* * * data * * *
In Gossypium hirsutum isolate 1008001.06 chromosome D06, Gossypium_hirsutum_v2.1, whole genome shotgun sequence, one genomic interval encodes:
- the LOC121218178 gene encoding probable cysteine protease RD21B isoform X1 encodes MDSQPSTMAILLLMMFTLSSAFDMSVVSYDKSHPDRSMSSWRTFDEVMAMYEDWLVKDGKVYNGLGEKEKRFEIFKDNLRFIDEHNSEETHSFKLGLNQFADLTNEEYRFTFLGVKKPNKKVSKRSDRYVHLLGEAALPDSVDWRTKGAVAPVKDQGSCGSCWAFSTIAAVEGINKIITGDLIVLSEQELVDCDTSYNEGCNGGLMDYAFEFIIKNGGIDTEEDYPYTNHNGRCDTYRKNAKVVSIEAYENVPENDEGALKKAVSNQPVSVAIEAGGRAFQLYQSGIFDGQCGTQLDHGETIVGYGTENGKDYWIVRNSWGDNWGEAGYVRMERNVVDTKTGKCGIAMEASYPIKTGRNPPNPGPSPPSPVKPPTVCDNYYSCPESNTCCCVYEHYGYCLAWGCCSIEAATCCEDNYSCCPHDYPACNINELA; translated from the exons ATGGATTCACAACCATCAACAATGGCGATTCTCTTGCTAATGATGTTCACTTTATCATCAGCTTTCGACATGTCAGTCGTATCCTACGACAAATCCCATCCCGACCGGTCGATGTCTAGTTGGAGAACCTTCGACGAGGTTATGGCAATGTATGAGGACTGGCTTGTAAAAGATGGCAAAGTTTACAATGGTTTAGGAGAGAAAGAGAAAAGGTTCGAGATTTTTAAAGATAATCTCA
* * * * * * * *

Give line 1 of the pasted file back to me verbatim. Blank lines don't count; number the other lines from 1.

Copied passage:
In Gossypium hirsutum isolate 1008001.06 chromosome D06, Gossypium_hirsutum_v2.1, whole genome shotgun sequence, one genomic interval encodes: